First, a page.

Posted: Wednesday December 15, 2010 1:22PM ; Updated: Wednesday December 15, 2010 2:30PM
Tim Layden

Laura Hillenbrand Q&A cont.

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A rider before her illness, Laura Hillenbrand was drawn to the story of Seabiscuit (above) and his monumental run.
Peter Stackpole/Time Life Pictures/Getty Images A more personal question: Do you ever think now about the sports you once played? You have been very candid in past interviews about finding joy in the life you've been handed. But do you think about swimming or riding or any other athletic pursuit that so many others take for granted?

Hillenbrand: When I first became ill, which happened very suddenly in March 1987, a curious thing happened. In my waking life, I was so weak I had to lean against a wall for support as I tried to make it to my bathroom. But in my dream life, I became a super athlete. I won the Tour de France. I rode a Kentucky Derby winner. I took gold in swimming at the Olympics. Every athletic endeavor came without effort or flaw. Then I would wake, and find myself trapped in a body that could not function. The dreams were very troubling to me, compounding the pain I felt over the loss of my body.

It wasn't until I made the emotional adjustment to the illness -- accepting that this wasn't going to go away overnight and I would have to learn to find happiness and make my life meaningful in spite of it -- that those dreams stopped. Since then, if I dream of sports -- which I do fairly often, mostly of swimming backstroke in meets -- I am always ill in them, pushing against exhaustion.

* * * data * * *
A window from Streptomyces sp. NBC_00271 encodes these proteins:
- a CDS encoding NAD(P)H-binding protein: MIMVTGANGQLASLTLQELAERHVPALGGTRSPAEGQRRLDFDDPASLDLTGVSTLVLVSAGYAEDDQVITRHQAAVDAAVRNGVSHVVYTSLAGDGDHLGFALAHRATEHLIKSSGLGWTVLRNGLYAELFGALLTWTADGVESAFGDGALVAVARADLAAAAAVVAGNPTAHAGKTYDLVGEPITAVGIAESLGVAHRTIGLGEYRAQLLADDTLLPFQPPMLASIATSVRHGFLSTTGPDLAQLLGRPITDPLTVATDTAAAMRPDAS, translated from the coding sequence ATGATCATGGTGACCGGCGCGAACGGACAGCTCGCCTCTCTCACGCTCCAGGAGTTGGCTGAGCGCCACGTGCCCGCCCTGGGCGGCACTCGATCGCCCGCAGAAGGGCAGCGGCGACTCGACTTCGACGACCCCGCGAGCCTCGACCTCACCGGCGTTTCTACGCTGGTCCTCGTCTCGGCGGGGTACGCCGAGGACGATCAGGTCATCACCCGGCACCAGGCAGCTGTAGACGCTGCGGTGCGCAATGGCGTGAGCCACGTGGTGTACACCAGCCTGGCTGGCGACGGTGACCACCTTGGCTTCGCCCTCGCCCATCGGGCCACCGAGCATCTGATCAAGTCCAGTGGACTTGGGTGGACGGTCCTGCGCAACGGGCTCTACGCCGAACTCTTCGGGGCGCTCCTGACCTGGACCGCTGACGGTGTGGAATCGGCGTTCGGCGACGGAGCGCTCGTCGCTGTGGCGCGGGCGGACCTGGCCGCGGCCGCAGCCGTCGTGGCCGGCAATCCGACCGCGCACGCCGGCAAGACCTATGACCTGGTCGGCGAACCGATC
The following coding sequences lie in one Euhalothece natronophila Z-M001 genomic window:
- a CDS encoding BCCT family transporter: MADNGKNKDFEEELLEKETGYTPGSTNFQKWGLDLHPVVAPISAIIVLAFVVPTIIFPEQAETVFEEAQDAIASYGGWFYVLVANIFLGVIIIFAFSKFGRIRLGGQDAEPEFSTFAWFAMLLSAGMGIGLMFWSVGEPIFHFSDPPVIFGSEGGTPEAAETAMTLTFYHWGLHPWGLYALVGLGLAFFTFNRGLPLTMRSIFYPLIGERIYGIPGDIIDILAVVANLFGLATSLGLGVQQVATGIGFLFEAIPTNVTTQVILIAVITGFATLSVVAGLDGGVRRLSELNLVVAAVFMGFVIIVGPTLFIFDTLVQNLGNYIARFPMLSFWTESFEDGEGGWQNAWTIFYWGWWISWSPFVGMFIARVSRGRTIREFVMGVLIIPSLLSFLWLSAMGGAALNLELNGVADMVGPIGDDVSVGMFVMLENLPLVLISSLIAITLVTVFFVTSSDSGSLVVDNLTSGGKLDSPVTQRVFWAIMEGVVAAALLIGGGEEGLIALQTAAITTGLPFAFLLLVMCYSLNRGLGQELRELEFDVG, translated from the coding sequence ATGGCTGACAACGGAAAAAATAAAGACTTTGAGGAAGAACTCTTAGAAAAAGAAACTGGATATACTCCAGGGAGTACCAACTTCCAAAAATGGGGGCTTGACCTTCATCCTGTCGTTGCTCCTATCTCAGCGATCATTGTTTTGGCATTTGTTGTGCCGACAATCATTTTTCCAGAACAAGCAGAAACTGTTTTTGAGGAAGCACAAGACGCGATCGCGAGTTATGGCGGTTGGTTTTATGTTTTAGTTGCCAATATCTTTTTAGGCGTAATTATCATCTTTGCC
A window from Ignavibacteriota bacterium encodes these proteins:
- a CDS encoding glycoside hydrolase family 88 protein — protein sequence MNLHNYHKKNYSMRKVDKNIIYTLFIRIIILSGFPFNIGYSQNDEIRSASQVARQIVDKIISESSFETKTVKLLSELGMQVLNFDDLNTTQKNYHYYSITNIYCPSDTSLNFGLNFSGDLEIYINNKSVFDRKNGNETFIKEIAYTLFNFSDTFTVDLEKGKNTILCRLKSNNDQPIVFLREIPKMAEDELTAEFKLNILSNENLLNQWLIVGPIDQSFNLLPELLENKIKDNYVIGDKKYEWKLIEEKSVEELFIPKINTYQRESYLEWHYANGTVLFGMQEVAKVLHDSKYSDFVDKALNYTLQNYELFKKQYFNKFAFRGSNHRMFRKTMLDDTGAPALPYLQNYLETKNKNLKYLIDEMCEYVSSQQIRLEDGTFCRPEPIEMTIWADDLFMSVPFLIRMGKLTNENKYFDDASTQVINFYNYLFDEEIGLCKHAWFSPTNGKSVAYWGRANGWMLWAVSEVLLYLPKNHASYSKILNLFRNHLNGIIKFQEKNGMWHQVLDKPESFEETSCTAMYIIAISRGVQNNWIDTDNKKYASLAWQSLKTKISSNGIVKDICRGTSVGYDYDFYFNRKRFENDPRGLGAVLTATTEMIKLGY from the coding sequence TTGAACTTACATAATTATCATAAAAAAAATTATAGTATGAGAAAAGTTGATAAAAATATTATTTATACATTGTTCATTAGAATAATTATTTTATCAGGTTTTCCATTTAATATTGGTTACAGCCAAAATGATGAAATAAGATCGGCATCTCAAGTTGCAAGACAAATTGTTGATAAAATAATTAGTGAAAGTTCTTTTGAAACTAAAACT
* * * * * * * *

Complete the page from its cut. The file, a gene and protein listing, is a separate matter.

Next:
I miss sports every day. Even after all these years, part of me hasn't stopped thinking of myself as an athlete. I'm a great watcher of sports; all my life, I've been absolutely willing to watch any sport you put in front of me, whether it's pro football or tractor pulls. In elementary school, I used to run home when school let out so I could catch the 3:00 p.m. showing of The Olympiad, my favorite program. Now, as I watch athletes perform, I'm always imagining what it must feel like to be so free. That's very poignant for me, but at the same time, it makes my experience of sports so much richer, because I appreciate so fully how wondrous athletes are. When a truly supreme athlete comes along -- Michael Jordan, the racehorse Easy Goer, Greg LeMond and sprinters Michael Johnson and Usain Bolt have resonated particularly with me -- I am spellbound.

Little things from my athletic life stay with me. In all my years riding horses I learned to instinctively rise out of the saddle and lean forward as a horse came upon a bump in the ground, in case he jumped or stumbled. When I'm in a car, I still habitually do that when we come upon a pothole. And when my husband throws a balled-up paper towel at the trash can, I instinctively swing at it, as if I'm on a tennis court. Years ago, when I was in a good period with the illness, I got to ride a horse again, for half an hour. I was nothing like the strong rider I had once been, but my body still knew how to move in balance with the horse and to pick up cues in the horse's gestures, exactly as it once had. The body never forgets. Almost a decade ago, you told an interviewer: "The biggest problem has been exhaustion. I've spent about six of the last 14 years completely bedridden. At times, I have been unable to bathe myself. I have gotten so bad I couldn't really feed myself and a couple of times I needed someone to spoon feed me. I have had trouble rolling over in bed."